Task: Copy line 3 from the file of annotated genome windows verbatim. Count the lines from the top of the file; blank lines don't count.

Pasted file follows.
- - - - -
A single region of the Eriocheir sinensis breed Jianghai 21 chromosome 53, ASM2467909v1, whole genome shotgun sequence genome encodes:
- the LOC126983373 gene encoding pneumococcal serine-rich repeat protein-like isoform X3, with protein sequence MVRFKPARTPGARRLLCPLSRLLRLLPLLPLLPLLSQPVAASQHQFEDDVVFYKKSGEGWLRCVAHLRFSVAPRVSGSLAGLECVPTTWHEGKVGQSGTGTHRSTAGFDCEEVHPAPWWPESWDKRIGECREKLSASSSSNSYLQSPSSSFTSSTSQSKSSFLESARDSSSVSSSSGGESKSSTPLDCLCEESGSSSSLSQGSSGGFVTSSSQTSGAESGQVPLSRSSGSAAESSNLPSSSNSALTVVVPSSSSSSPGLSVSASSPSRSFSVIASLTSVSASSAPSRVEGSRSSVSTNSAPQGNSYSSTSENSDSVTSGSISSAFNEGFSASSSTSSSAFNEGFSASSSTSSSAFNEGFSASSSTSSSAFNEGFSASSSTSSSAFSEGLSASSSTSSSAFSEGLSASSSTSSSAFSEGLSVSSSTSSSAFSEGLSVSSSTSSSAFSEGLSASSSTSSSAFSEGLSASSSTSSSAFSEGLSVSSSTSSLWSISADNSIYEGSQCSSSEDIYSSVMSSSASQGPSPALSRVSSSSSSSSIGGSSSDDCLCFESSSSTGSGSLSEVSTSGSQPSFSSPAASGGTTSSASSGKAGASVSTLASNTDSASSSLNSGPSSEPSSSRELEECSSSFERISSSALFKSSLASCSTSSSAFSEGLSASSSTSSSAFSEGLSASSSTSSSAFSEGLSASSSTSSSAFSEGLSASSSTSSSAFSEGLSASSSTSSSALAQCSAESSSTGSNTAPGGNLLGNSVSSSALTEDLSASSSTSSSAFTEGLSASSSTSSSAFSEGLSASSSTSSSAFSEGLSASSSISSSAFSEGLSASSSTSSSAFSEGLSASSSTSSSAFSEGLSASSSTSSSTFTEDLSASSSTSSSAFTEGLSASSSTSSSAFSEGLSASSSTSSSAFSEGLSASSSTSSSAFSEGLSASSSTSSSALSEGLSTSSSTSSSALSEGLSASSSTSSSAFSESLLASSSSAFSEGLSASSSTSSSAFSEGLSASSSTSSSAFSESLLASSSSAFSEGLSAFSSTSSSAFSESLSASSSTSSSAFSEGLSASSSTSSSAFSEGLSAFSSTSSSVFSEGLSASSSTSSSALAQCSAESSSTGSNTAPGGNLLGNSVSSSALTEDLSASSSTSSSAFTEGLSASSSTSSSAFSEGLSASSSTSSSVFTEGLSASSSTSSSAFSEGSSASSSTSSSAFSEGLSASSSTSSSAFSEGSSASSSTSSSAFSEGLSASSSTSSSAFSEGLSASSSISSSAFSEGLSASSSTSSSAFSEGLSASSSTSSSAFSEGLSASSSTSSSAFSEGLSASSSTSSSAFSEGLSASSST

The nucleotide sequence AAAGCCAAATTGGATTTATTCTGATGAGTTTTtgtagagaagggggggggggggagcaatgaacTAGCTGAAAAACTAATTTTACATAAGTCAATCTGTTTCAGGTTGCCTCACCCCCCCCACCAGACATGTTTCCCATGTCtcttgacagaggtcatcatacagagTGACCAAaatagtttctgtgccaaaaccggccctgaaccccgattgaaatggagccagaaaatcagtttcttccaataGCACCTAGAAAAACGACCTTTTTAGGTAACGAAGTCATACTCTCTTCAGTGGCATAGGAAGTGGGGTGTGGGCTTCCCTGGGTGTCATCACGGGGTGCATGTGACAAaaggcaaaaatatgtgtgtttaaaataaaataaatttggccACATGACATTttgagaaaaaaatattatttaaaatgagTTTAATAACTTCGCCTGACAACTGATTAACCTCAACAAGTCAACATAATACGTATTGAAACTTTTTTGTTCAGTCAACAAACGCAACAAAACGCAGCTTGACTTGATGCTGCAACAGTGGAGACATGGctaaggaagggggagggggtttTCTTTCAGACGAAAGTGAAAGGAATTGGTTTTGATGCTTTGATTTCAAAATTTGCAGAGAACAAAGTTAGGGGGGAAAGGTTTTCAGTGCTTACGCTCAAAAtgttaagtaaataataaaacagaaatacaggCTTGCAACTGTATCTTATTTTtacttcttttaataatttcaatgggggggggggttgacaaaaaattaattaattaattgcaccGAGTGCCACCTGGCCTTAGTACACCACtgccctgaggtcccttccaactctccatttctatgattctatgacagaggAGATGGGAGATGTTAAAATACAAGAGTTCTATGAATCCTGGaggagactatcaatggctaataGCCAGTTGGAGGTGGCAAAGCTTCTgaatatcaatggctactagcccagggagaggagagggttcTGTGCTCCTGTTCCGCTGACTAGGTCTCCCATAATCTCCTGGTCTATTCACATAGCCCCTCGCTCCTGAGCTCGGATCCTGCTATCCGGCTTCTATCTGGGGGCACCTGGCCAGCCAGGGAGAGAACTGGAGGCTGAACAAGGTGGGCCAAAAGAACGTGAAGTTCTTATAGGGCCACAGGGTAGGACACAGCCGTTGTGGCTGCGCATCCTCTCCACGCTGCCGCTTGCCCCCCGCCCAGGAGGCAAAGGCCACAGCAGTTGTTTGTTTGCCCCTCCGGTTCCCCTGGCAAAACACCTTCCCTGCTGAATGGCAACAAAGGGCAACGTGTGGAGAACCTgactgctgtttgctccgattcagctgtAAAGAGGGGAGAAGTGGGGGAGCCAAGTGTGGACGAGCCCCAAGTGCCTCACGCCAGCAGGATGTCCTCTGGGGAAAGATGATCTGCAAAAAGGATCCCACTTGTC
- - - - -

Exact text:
The nucleotide sequence AAAGCCAAATTGGATTTATTCTGATGAGTTTTtgtagagaagggggggggggggagcaatgaacTAGCTGAAAAACTAATTTTACATAAGTCAATCTGTTTCAGGTTGCCTCACCCCCCCCACCAGACATGTTTCCCATGTCtcttgacagaggtcatcatacagagTGACCAAaatagtttctgtgccaaaaccggccctgaaccccgattgaaatggagccagaaaatcagtttcttccaataGCACCTAGAAAAACGACCTTTTTAGGTAACGAAGTCATACTCTCTTCAGTGGCATAGGAAGTGGGGTGTGGGCTTCCCTGGGTGTCATCACGGGGTGCATGTGACAAaaggcaaaaatatgtgtgtttaaaataaaataaatttggccACATGACATTttgagaaaaaaatattatttaaaatgagTTTAATAACTTCGCCTGACAACTGATTAACCTCAACAAGTCAACATAATACGTATTGAAACTTTTTTGTTCAGTCAACAAACGCAACAAAACGCAGCTTGACTTGATGCTGCAACAGTGGAGACATGGctaaggaagggggagggggtttTCTTTCAGACGAAAGTGAAAGGAATTGGTTTTGATGCTTTGATTTCAAAATTTGCAGAGAACAAAGTTAGGGGGGAAAGGTTTTCAGTGCTTACGCTCAAAAtgttaagtaaataataaaacagaaatacaggCTTGCAACTGTATCTTATTTTtacttcttttaataatttcaatgggggggggggttgacaaaaaattaattaattaattgcaccGAGTGCCACCTGGCCTTAGTACACCACtgccctgaggtcccttccaactctccatttctatgattctatgacagaggAGATGGGAGATGTTAAAATACAAGAGTTCTATGAATCCTGGaggagactatcaatggctaataGCCAGTTGGAGGTGGCAAAGCTTCTgaatatcaatggctactagcccagggagaggagagggttcTGTGCTCCTGTTCCGCTGACTAGGTCTCCCATAATCTCCTGGTCTATTCACATAGCCCCTCGCTCCTGAGCTCGGATCCTGCTATCCGGCTTCTATCTGGGGGCACCTGGCCAGCCAGGGAGAGAACTGGAGGCTGAACAAGGTGGGCCAAAAGAACGTGAAGTTCTTATAGGGCCACAGGGTAGGACACAGCCGTTGTGGCTGCGCATCCTCTCCACGCTGCCGCTTGCCCCCCGCCCAGGAGGCAAAGGCCACAGCAGTTGTTTGTTTGCCCCTCCGGTTCCCCTGGCAAAACACCTTCCCTGCTGAATGGCAACAAAGGGCAACGTGTGGAGAACCTgactgctgtttgctccgattcagctgtAAAGAGGGGAGAAGTGGGGGAGCCAAGTGTGGACGAGCCCCAAGTGCCTCACGCCAGCAGGATGTCCTCTGGGGAAAGATGATCTGCAAAAAGGATCCCACTTGTC